Overlying the sandstone are shaley sediments, including finely laminated siltstones with sand partings. Bedding planes with a dip to the NE are well displayed within the sandstone and the overlying shale. Further wedges of dolerite sill thickening to to the west occur along the walls of the house, and are best seen from the western balcony. One in the lower shale along the north wall is 80 cm. thick in the west, but tapers out before the eastern viewing gallery is reached; this cuts two of the trunks, including trunk 9 which was repaired with a concrete spacer after damage during the Second World War.

The trees are obviously preserved in position of growth, which is believed to have been a lowland swamp environment. The roots of these trees are named Stigmaria (Figure 2.2) and (Figure 2.3), and are typical of a group of Carboniferous plants referred to as lycopods. Many different lycopods had roots and trunks similar to those found at Fossil Grove, so it is not certain to which they should be assigned, although they are commonly placed in the genus Lepidodendron (Figure 2.3). These trees grew to a height of 30 m., and had a straight trunk with a crown of branches; the younger parts of the branches and trunk were covered with small leaves which left diamond shaped scars when they fell off. The smaller branches bore cones up to a foot in length, which contained reproductive spores. These great forest-forming trees of the Carboniferous are now extinct, their only living relatives being the small club mosses found on wet hillsides or stream banks at the present day.

The trunks at Fossil Grove are preserved as sand moulds, so no original internal plant material is present. However, lycopod trees have been found with their original tissue preserved at other localities in Scotland (eg. Saltcoats: Excursion 17), so it is possible to describe the type of structure that would have been present in the trees of Fossil Grove. The trunk and branches had a thick strong bark, but only a relatively small amount of wood in the centre which in turn had a soft pith core; between the bark and the wood the cortex was mostly composed of a soft tissue. This structure meant that upon death selective decay occurred, with the soft inner bark, most of the cortex, and the central pith rapidly disintegrating, but the main part of the bark, parts of the cortex, and the inner wood being more resistant. It is this partial decay, with the trunks retaining their shape after death, that allowed the introduction of sand into the rotting interior of the trunks and hence their preservation as internal moulds.

So what were the events leading to the formation of the fossils? The trees were growing in the alluvial mud of a hot humid lowland swamp; an influx of sediment, represented by the siltstones covering the basal portions of the stumps, associated with flooding of the area, killed the trees. It is not clear whether the submergence of the lower parts of the trees in fairly permanent water, or the increased sediment supply was the more important factor in their death. After death the softer tissues of the trees decayed, and the trunks snapped at varying heights above the ground, perhaps due to slight variations in the rate of decay. The standing portions were already partially hollowed before the influx of the sands which subsequently filled them. The sandstone bed containing the trunks is 90 cm thick. It is mostly thick-bedded with only occasional ripple marked surfaces, but becomes thinner bedded with more ripple marks in its upper layers. This suggests the lower parts were deposited in much faster moving waters than the upper parts. This could have been the result of a nearby river channel breaking its levee banks, the water pouring out as a crevasse splay, and flooding the neighbouring areas of the lower lying swamps of the river's flood plain. The velocity of the water would have eventually slowed down, but by then the hollowed trunks had been partially infilled with sand. The ellipsoidal shape of the trunks has usually been attributed to deformation during folding of the rocks at a much later date. However in the scenario presented above, the deformation would have been the result of "streamlining" or distortion of the hollowed trunks. This would have been caused by sand deposition in a high energy flow regime of sediment laden flood waters coming from the north east (Gastaldo 1986).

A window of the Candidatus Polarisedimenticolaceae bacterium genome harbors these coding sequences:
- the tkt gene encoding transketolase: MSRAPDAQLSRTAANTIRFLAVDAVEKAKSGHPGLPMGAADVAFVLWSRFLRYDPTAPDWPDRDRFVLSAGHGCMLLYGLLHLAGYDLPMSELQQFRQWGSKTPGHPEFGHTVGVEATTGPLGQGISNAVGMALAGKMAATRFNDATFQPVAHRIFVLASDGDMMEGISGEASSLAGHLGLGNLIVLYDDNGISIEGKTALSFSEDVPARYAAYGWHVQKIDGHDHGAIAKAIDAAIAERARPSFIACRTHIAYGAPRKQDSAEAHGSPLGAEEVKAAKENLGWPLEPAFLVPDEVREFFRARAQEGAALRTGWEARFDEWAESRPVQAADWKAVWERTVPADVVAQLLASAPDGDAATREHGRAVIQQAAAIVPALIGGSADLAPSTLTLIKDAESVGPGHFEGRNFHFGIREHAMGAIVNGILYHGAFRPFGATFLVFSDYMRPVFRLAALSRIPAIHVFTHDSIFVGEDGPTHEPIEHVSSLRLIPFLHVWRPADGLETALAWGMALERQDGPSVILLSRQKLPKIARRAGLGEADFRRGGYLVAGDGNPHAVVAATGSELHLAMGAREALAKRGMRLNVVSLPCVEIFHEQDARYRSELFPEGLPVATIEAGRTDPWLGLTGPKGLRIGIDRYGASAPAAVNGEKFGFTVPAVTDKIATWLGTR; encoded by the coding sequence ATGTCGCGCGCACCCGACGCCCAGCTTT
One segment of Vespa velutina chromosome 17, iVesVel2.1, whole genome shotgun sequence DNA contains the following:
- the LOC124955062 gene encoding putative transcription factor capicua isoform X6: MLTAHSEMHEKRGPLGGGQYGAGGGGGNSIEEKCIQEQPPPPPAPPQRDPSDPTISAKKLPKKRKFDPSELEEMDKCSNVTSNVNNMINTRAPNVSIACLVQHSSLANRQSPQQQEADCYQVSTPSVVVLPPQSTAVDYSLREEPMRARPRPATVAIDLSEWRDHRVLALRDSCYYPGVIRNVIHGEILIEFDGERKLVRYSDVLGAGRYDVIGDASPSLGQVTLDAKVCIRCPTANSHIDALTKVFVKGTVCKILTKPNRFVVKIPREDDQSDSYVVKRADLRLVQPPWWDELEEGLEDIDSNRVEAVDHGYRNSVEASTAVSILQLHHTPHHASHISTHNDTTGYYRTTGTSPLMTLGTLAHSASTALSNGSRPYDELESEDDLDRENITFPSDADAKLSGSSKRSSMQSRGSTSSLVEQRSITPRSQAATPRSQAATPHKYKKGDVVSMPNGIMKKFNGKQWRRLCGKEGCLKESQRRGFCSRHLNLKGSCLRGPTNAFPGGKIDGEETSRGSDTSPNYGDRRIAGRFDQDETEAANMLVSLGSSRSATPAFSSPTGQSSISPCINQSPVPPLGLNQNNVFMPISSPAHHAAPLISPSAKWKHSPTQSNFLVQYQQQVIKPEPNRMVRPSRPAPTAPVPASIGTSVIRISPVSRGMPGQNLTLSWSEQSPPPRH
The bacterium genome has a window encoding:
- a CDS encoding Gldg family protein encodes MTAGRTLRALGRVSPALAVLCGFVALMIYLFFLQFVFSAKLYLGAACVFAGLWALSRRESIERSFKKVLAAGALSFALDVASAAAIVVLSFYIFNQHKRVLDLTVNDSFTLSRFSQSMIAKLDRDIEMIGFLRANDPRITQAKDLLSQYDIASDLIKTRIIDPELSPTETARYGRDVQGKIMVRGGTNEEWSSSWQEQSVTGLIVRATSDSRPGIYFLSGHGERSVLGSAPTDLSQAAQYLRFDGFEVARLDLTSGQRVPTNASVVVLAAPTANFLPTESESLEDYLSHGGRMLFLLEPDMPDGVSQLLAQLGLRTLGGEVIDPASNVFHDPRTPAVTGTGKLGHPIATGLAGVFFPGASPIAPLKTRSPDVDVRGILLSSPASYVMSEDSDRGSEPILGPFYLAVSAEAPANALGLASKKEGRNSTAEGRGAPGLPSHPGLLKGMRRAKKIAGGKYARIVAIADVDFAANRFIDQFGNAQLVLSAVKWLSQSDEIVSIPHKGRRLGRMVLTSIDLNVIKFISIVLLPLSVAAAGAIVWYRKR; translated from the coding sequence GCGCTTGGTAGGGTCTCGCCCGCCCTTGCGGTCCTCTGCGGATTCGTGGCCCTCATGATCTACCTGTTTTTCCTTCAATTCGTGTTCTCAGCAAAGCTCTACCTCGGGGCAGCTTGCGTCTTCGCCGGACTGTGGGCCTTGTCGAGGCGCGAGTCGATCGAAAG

The rock gardens outside the fossil house are in quartz-dolerite, the "whinstone" for which the original quarries were worked. It has already been seen that the thin dolerite tongues thicken westwards, and consistent with this the main sill in the gardens to the NW is seen to be at least six metres thick. The base of the sill can be seen at the end of the fishpond nearest the fossil house, where it rests on cross-bedded sandstone. Opposite the fishpond the edge of the sill intrudes the sediment and lifts up the overlying strata. These sandstone beds are well exposed on smooth surfaced bedding planes where the path from the fossil house descends towards the fishpond. It is possible to measure the true dip of the beds at this point where the bedding planes are well exposed; inside the Fossil House the sections cut through the rocks and exposed along the walls of the house show excellent apparent dips (true dip is the amount and direction of maximum inclination of the bedding plane measured from the horizontal, apparent dip is the amount of inclination in any other direction) . The fishpond therefore lies at one end of the sill. The dolerite of the sill can be examined (but no hammering!) in a narrow passage cut through it opposite the fossil house; it coarsens towards its interior. The dolerite was intruded long after the depostion of the sediments and belongs to an intrusive episode that occurred at the end of the Carboniferous period.


MACGREGOR, M. and WALTON, J., 1972. The story of the fossil grove. Glasgow D.C. Parks Dept., 32pp.

GASTALDO, R.A., 1986. An explanation for lycopod configuration, 'Fossil Grove' Victoria Park, Glasgow. Scott. J. Geol. 22, 77–83.

At all times follow: The Scottish Access Codeand Code of conduct for geological field work